On May 31, 2018, the FDA announced two new guidances designed to help generic drug manufacturers to obtain access to shared Risk Evaluation and Mitigation Systems programs, thereby promoting competition and access.

The first guidance, “Development of a Shared REMS” (the “Shared REMS Guidance”) describes principles and recommendations to help sponsors with developing shared REMS programs with their generic competitors to improve the clarity and efficiency for developing these programs to enable timelier market entry for additional products under the shared REMS. The second guidance, “Waivers of the Single, Shared System REMS Requirement” (the “Shared REMS Waiver Guidance”) describes when and how the FDA will waive a single, shared REMS requirements, and allow an alternative shared REMS elements or program.

As the FDA explained in the press release accompanying the two guidances:

We believe that by making the process for developing a shared system REMS more efficient, we’ll discourage brand drug makers from using REMS as a way to block generic entry and help end some of the tactics that can delay access. We’re also going to be clearer about the circumstances when we’ll issue waivers to let the generic firms develop their own REMS program. Our safety programs shouldn’t be leveraged as a way to forestall generic entry after lawful IP has lapsed on a brand drug. Our market-based system for rewarding innovation is dependent on this kind of legal competition.

The Shared REMS Guidance explained that a shared REMS uses a single REMS document agreed to by all new drug applications (NDAs) (or biologics license applications (BLAs) and abbreviated new drug applications (ANDAs) (or BLAs submitted under 351(k) (also known as biosimilars) that is implemented jointly by two or more applicants. The FDA views a shared REMS as administratively more convenient and efficient, which is required only for ANDAs and their reference listed drugs (RLDs) for REMS with certain Elements to Assure Safe Use (ETASU) under section 501-1(i)(1)(B) of the Food, Drug, and Cosmetic Act (the “FD&C Act”). ETASU typically involved more restrictive elements, such as requirements for health care providers who prescribe to have special training or experience, special patient monitoring or tests, or restricted distribution or administration. At times, the FDA has also required shared REMS for a class of products with a similar risk profile, e.g. long-acting opioid drugs.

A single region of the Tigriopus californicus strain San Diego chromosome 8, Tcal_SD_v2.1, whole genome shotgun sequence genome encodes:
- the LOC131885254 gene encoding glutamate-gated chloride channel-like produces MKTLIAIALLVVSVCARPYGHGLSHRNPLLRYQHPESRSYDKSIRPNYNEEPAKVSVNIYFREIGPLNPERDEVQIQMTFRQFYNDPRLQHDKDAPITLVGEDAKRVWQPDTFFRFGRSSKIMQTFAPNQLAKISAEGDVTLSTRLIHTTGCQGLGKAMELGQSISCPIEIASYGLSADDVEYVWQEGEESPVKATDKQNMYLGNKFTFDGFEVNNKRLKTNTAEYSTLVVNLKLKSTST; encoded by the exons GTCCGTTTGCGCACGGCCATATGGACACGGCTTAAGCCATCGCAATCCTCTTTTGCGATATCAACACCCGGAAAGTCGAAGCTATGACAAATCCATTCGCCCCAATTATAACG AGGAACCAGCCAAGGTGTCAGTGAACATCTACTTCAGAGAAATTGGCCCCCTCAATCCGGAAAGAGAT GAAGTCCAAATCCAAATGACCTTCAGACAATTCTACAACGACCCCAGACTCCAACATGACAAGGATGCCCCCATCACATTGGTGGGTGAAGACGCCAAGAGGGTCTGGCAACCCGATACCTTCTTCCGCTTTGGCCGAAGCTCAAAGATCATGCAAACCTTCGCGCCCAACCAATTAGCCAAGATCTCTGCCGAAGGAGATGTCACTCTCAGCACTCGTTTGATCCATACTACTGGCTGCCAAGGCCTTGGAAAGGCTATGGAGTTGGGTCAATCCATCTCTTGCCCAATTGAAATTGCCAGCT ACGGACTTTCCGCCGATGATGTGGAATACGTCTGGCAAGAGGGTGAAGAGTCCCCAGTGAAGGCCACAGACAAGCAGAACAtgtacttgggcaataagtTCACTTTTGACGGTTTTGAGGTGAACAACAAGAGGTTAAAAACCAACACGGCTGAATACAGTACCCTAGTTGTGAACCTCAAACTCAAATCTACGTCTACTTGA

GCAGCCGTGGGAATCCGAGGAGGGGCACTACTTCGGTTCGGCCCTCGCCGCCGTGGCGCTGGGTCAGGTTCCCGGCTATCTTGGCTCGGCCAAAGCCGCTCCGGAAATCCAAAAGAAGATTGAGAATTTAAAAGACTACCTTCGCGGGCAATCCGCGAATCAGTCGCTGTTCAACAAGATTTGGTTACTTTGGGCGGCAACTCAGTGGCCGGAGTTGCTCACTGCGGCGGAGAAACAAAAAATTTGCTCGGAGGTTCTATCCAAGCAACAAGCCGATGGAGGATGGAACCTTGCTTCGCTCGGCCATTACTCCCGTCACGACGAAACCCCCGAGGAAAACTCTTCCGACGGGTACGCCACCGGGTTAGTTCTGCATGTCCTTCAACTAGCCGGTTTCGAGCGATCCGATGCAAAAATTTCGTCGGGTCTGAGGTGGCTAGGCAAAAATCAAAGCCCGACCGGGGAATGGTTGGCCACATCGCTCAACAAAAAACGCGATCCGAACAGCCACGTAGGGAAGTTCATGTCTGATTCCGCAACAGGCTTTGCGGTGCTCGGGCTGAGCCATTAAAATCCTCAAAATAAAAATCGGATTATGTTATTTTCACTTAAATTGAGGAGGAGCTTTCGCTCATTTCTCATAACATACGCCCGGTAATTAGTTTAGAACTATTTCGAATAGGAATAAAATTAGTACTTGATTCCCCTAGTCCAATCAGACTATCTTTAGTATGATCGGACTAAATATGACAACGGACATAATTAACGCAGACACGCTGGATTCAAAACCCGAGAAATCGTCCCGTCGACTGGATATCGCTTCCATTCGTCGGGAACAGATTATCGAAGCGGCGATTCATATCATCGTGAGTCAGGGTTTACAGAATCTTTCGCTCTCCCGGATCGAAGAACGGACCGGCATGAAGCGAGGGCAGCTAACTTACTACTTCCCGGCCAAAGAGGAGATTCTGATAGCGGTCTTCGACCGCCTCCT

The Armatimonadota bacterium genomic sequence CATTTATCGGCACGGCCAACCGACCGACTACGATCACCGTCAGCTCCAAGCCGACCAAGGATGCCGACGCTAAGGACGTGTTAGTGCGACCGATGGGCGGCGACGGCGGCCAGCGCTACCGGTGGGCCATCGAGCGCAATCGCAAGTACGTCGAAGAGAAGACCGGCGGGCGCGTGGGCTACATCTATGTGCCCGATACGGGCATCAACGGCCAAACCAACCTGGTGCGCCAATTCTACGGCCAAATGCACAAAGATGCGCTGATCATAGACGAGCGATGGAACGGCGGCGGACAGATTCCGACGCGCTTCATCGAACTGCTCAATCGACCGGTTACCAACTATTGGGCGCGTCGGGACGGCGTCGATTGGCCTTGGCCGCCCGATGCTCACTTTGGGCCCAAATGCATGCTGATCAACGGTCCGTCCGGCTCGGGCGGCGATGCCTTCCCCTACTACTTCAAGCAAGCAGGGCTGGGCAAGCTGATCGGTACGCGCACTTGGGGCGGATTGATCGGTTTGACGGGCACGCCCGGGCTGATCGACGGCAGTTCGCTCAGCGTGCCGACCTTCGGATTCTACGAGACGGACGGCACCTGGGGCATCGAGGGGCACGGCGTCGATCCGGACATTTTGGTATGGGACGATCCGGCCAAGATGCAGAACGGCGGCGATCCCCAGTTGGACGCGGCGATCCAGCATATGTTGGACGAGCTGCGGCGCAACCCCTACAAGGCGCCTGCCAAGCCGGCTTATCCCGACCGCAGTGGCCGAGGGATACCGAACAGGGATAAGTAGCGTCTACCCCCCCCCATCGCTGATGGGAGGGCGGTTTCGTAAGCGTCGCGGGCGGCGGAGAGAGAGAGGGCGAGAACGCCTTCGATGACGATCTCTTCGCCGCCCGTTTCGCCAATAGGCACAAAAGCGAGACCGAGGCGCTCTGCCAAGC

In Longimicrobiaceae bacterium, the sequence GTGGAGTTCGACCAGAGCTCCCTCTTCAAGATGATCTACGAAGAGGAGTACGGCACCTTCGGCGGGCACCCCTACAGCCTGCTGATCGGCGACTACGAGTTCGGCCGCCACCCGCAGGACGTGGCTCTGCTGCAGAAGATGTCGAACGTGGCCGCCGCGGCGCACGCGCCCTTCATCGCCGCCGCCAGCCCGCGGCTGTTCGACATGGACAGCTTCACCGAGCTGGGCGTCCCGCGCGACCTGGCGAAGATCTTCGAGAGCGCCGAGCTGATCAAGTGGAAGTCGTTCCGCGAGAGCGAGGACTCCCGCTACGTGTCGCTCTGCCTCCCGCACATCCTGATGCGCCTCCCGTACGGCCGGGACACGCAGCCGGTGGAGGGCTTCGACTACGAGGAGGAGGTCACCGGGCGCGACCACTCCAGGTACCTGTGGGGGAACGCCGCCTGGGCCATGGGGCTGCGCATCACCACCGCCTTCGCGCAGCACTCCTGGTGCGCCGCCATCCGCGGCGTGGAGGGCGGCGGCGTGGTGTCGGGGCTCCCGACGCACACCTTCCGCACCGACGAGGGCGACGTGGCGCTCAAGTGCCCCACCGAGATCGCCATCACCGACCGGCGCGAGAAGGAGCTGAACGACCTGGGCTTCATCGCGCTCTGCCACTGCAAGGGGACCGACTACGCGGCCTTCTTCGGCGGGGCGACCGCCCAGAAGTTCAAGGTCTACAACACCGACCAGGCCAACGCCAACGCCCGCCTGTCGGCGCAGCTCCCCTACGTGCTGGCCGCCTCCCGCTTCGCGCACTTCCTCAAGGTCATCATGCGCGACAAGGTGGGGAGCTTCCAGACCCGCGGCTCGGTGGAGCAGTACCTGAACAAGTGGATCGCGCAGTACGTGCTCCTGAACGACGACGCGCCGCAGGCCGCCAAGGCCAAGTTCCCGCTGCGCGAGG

What is new under the Shared REMS Guidance is that the FDA will now initiate discussions for a shared REMS prior to approval of a pending NDA or ANDA and will set expectations for applicants to develop a shared REMS, including timeframes for certain milestones. The FDA may also facilitate collaborations or host teleconferences to encourage communication between applicants. The FDA will identify an agency point of contact (POC) for a shared REMS under development and will provide this to the Industry Working Group (IWG), if formed, to help facilitate negotiations and agreements. Some of the anticipated topics in previous shared REMS have included confidentiality, governance, voting structure, cost-sharing, changes to the distribution model, and whether to use a third-party vendor to implement or manage the shared REMS. The FDA will not, however, advise on the business arrangements being negotiated or arbitrate substantive disputes in terms of the contracts.

The Shared REMS Waiver Guidance explained that while the FDA will consider on a case-by-case basis whether to waive the requirement for a single, shared REMS for ANDAs and their RLDs. Generally, the FDA can grant a waiver for a single, shared REMS only if the burden of creating a single, shared system (“SSS”) outweighs the benefit of a single system or if an aspect of the ETASU is protected by a patent or trade secret entitled to protection, and the ANDA applicant has certified that it has sought and failed to obtain a license. The Shared REMS Waiver Guidance discussed the specific factors the FDA will consider whether to grant a waiver, recognizing that negotiations for shared REMS may be difficult between competitors, who are often also adversaries in patent litigation leading up to an ANDA’s approval. This Guidance further acknowledged that FD&C Act provisions that created REMS also required in section 501-1(f)(8):

No holder of an approved covered application shall use any element to assure safe use required by the Secretary under this subsection to block or delay approval of an application under section 355(b)(2) or (j) of this title or to prevent application of such element under subsection (i)(1)(B) to a drug that is the subject of an abbreviated new drug application.

An ANDA applicant is now directed to submit either a single shared REMS (if agreed to with the RLD holder) or a proposed separate REMS with a request for a waiver of single, shared REMS requirement by the midpoint of a pending review cycle. This Guidance now includes information that the FDA expects to be included in the associated waiver request, including information to support an aspect of an ETASU that is comparable (but perhaps not identical) to that of the RLD REMS and achieves the same level of safety. In general, however, the FDA expects a separate ANDA ETASU to be the same.